Valentine's Day is around the corner and we all love ours cars for different reasons. Simply getting us to work on time is reason enough to at least give it a kiss on the bonnet now and then. There are some motors however, which have smiley faces and real lovable personalities. Here’s our top five.
Valentine's Car 5: Mini Cooper
The original one, it's utterly classless and still makes you grin when you see or drive it. Cute, purposeful and fun to drive, there's a lot to love about the original Mini as it remains a unique driving experience. As good as the new MINI is to drive, you feel isolated and numb, whereas you actually become part of the original car.
The noise and the bone-jarring ride are all part of the appeal, but you can get it looked at by MotorEasy if you've had enough of the numb feeling in your bottom. The Monte Carlo rally wins, the Italian Job and cool ‘60s owners from John Lennon to Peter Sellers are all part of the real Mini legend.
Valentine's Car 4: Volkswagen Beetle
It needs no introduction and has been around for over 60 years. Available as a two-door saloon and a convertible, more than 22 million have been sold worldwide. It may not be for everyone because it's cramped, noisy, but utterly reliable. Love, or loathe them, nobody can ignore the Beetle. It's now part of popular culture and quite rightly so.
Called the Love Bug and the star of its own film as Herbie. The familiar shape still manages to raise a smile after all these years. It's inoffensive, personable and is it any surprise that VW have decided to update it with a brand new model? One thing is for sure, the Beetle won’t ever go away.
Valentine's Car 3: Isetta Bubble Car
BMW looked to Italy for inspiration when building this little gem. No not Ferrari, or Fiat, but a company called Iso and their tiny Isetta which had two wheels at the front, and curiously two more wheels positioned almost right next to each other at the back. Say hello to the bubble car phenomenon that briefly bankrolled BMW until they came up with some better ideas.
BMW got rid of the nasty Italian 2-stroke and put one of their own R-25 motorcycle engines in its place. It may have been called a Bubble in the UK, but in its homeland it was ‘das rollende Ei’, or 'the rolling egg'.
Apart from looking silly the only disadvantage was a lack of reverse gear. You could potentially park forward facing into a wall and not be able to open the door or reverse away. However, you could climb out via the sunroof, or passing children would hear your cries for help and happily lift the bubble up and turn it around to face the right way.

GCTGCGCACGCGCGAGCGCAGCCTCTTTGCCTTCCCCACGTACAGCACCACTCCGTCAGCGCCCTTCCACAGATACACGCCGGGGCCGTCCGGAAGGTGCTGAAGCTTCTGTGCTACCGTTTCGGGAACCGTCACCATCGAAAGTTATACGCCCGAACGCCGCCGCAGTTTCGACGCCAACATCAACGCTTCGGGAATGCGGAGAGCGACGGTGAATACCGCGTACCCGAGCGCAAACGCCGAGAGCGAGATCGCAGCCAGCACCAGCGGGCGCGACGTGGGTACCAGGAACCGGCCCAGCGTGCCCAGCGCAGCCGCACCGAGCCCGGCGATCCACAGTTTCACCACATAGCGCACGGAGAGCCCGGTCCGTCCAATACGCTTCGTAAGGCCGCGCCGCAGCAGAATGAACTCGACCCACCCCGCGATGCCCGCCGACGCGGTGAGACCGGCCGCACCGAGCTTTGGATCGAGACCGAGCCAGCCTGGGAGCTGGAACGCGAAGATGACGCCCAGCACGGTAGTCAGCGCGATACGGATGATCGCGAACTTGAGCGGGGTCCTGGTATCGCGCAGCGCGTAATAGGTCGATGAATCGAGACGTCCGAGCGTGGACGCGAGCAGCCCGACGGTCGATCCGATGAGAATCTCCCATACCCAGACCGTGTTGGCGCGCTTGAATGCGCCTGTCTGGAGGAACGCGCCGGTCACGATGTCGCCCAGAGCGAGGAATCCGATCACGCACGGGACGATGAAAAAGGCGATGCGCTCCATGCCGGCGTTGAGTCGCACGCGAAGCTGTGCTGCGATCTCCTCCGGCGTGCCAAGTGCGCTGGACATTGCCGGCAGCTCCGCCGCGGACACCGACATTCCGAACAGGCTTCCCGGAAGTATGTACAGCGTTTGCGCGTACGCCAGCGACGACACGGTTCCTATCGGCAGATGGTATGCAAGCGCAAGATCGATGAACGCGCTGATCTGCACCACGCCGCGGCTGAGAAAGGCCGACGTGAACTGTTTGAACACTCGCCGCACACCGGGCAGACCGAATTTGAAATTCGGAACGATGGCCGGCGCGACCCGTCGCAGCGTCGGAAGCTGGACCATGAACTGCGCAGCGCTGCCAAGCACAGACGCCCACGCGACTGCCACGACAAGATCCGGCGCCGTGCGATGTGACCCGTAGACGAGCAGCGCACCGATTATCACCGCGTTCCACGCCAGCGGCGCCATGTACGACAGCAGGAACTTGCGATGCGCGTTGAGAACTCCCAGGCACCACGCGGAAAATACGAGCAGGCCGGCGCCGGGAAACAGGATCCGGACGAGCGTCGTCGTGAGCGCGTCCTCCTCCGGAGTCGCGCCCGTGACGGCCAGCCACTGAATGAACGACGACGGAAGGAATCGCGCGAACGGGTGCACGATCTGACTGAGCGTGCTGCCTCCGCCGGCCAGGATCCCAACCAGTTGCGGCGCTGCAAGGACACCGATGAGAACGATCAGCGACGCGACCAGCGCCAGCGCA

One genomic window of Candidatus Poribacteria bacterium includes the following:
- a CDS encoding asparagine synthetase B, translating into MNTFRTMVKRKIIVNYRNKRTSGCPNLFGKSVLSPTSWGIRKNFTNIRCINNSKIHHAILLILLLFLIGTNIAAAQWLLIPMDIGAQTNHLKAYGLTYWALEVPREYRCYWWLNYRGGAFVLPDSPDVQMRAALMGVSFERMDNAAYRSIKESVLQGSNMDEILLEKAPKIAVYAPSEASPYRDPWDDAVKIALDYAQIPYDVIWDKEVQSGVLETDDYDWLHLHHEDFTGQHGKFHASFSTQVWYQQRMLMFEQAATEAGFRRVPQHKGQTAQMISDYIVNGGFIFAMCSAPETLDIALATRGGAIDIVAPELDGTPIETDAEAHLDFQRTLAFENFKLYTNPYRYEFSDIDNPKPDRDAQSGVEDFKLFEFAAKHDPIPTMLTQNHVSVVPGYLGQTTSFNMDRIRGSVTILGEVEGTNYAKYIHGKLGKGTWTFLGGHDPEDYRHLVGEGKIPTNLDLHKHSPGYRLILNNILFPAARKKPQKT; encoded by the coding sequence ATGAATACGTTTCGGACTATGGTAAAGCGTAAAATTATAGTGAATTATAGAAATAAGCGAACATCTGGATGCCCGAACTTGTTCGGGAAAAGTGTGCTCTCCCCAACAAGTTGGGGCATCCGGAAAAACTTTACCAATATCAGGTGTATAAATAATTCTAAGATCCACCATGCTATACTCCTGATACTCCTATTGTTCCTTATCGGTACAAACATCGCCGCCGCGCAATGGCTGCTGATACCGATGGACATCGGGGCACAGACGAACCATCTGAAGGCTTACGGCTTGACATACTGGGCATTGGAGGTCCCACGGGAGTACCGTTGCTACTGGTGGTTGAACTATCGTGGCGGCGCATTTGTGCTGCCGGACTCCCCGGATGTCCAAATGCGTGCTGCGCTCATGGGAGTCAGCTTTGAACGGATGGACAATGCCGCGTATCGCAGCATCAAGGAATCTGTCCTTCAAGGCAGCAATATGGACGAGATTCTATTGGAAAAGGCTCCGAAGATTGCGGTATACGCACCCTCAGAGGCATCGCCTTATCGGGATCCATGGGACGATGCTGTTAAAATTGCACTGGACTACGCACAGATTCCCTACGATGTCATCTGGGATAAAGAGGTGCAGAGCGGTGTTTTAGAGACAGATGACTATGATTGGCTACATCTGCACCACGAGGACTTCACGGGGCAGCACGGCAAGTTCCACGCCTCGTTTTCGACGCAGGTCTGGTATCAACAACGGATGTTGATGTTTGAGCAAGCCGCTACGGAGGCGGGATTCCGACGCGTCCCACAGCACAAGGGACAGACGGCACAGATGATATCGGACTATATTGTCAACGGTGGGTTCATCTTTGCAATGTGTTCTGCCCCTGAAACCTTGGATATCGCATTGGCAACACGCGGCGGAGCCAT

Valentine's Car 2: Morris Minor
District nurse. Rural Vet. Local Vicar. Miss Marple. A certain type of provincial ‘50s stereotype is supposed to be behind the wheel. It doesn’t matter, because the Minor has never been more fashionable. As new cars now have retro styling, the Minor is an original. It may look eccentric, but it's one of the most sensible cars you can run.
A British institution, the Morris Minor has provided no nonsense transportation as a 3 and 4 door saloon, a half timbered estate, the Traveller, a convertible and also a van and pick-up. Versatile, practical, affordable and surprisingly still very usable, more than 40 years after they went out of production.
Valentine's Car 1: Citroen 2CV
The original proposal in 1936 specified that Citroen would make a car, which could carry two French farmers in clogs and 50Kg of potatoes at 30mph and 90mpg. The second world war got in the way, but the 'tin snail' was finally launched in 1949. Only available in grey until colour paint arrived in 1959, the French press called it 'Citroen’s biggest mistake'. Yet more than seven million have been bought around the world, including Britain.
Not called the 'tin snail' for nothing it's incredibly slow, unless you adjust your driving technique. Unlike anything else you have ever seen, all body panels unbolt and the seats come out so it's great on a picnic, or if you're bored and have a spanner with you.